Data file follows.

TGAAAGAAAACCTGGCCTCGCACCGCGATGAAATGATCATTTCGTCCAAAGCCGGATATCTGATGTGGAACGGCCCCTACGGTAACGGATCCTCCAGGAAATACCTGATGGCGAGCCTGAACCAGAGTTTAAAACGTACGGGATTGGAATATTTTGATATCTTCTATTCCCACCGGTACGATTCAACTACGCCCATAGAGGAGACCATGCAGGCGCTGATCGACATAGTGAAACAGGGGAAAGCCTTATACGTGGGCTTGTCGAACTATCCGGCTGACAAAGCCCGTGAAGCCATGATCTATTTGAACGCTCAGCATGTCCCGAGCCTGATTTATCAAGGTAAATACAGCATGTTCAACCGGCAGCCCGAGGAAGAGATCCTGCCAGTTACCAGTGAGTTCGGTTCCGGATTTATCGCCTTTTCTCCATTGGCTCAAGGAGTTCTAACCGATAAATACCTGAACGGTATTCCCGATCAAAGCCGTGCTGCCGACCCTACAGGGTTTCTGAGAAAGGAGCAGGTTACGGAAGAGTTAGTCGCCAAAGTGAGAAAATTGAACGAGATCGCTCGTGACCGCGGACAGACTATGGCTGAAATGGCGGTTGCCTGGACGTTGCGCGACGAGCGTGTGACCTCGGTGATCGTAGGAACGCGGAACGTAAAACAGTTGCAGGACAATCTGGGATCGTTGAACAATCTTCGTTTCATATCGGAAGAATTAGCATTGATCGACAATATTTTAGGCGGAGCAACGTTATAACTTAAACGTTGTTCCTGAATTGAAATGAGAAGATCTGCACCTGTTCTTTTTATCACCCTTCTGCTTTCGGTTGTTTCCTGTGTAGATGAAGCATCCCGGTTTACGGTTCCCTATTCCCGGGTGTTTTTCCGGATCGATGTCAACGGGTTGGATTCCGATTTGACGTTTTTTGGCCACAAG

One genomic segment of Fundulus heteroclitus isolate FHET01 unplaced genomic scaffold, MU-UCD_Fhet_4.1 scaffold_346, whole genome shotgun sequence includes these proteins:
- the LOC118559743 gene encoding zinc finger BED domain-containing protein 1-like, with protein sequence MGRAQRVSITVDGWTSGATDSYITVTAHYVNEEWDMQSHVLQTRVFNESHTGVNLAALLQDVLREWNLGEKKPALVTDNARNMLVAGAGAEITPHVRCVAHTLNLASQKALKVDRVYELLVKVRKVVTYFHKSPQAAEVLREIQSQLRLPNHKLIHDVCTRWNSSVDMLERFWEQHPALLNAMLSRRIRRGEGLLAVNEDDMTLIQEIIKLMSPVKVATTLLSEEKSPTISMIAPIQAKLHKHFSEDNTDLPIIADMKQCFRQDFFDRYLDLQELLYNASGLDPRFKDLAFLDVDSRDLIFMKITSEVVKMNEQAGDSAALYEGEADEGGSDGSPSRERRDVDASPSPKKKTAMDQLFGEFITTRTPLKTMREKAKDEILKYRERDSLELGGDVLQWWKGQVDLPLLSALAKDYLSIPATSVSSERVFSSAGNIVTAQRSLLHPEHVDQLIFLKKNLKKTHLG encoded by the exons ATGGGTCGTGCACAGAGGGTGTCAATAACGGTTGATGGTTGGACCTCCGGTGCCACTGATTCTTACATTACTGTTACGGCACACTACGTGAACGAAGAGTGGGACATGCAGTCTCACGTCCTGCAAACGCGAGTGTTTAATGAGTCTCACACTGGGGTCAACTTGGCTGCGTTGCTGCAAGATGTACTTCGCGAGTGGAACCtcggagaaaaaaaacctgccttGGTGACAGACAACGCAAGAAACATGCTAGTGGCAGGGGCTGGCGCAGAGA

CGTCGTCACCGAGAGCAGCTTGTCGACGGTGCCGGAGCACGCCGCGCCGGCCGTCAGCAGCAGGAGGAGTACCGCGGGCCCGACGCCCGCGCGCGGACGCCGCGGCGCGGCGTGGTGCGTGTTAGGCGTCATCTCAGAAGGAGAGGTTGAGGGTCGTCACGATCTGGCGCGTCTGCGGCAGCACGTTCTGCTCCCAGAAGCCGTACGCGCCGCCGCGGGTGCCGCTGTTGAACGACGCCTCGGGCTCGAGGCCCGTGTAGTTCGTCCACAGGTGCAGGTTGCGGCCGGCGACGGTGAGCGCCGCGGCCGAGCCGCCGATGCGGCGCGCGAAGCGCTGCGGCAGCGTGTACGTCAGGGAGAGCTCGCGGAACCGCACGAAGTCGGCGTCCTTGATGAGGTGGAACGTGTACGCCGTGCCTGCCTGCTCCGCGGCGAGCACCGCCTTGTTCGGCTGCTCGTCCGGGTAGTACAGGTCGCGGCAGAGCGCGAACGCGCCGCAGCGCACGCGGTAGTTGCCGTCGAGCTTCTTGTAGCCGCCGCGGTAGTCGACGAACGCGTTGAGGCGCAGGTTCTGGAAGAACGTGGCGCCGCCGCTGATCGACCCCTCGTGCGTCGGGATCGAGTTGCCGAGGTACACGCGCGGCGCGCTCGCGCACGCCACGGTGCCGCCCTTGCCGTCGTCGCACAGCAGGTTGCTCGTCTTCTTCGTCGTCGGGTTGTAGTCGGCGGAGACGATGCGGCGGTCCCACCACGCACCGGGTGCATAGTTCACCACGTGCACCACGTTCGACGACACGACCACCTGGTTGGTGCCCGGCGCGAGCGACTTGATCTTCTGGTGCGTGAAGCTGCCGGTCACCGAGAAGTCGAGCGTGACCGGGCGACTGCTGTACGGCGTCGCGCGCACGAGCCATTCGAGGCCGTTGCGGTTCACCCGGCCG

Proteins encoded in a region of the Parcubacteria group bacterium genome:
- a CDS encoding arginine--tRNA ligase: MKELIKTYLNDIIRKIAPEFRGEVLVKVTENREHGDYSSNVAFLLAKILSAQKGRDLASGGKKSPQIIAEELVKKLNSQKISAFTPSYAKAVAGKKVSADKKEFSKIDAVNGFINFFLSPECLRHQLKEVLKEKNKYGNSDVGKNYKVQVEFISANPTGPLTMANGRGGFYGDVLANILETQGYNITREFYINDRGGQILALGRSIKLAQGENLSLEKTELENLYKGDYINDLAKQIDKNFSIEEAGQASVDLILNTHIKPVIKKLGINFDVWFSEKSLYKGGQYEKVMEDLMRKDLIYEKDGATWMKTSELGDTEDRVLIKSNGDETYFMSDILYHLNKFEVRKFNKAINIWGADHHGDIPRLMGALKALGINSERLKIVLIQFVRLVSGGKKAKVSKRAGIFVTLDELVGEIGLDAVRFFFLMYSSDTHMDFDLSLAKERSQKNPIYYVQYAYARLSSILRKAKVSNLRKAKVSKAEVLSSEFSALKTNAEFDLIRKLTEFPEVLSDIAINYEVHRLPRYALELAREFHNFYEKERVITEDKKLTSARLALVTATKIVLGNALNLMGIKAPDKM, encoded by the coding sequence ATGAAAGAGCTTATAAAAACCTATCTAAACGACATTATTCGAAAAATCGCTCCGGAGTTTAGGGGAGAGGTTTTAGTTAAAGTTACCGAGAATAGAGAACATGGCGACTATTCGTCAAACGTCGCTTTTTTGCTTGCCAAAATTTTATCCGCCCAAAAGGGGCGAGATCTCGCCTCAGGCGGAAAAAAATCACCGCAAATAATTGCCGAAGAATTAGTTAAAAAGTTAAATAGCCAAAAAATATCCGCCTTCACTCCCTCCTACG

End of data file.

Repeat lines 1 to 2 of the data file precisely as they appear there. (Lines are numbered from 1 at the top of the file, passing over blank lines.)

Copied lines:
TGAAAGAAAACCTGGCCTCGCACCGCGATGAAATGATCATTTCGTCCAAAGCCGGATATCTGATGTGGAACGGCCCCTACGGTAACGGATCCTCCAGGAAATACCTGATGGCGAGCCTGAACCAGAGTTTAAAACGTACGGGATTGGAATATTTTGATATCTTCTATTCCCACCGGTACGATTCAACTACGCCCATAGAGGAGACCATGCAGGCGCTGATCGACATAGTGAAACAGGGGAAAGCCTTATACGTGGGCTTGTCGAACTATCCGGCTGACAAAGCCCGTGAAGCCATGATCTATTTGAACGCTCAGCATGTCCCGAGCCTGATTTATCAAGGTAAATACAGCATGTTCAACCGGCAGCCCGAGGAAGAGATCCTGCCAGTTACCAGTGAGTTCGGTTCCGGATTTATCGCCTTTTCTCCATTGGCTCAAGGAGTTCTAACCGATAAATACCTGAACGGTATTCCCGATCAAAGCCGTGCTGCCGACCCTACAGGGTTTCTGAGAAAGGAGCAGGTTACGGAAGAGTTAGTCGCCAAAGTGAGAAAATTGAACGAGATCGCTCGTGACCGCGGACAGACTATGGCTGAAATGGCGGTTGCCTGGACGTTGCGCGACGAGCGTGTGACCTCGGTGATCGTAGGAACGCGGAACGTAAAACAGTTGCAGGACAATCTGGGATCGTTGAACAATCTTCGTTTCATATCGGAAGAATTAGCATTGATCGACAATATTTTAGGCGGAGCAACGTTATAACTTAAACGTTGTTCCTGAATTGAAATGAGAAGATCTGCACCTGTTCTTTTTATCACCCTTCTGCTTTCGGTTGTTTCCTGTGTAGATGAAGCATCCCGGTTTACGGTTCCCTATTCCCGGGTGTTTTTCCGGATCGATGTCAACGGGTTGGATTCCGATTTGACGTTTTTTGGCCACAAG

One genomic segment of Fundulus heteroclitus isolate FHET01 unplaced genomic scaffold, MU-UCD_Fhet_4.1 scaffold_346, whole genome shotgun sequence includes these proteins: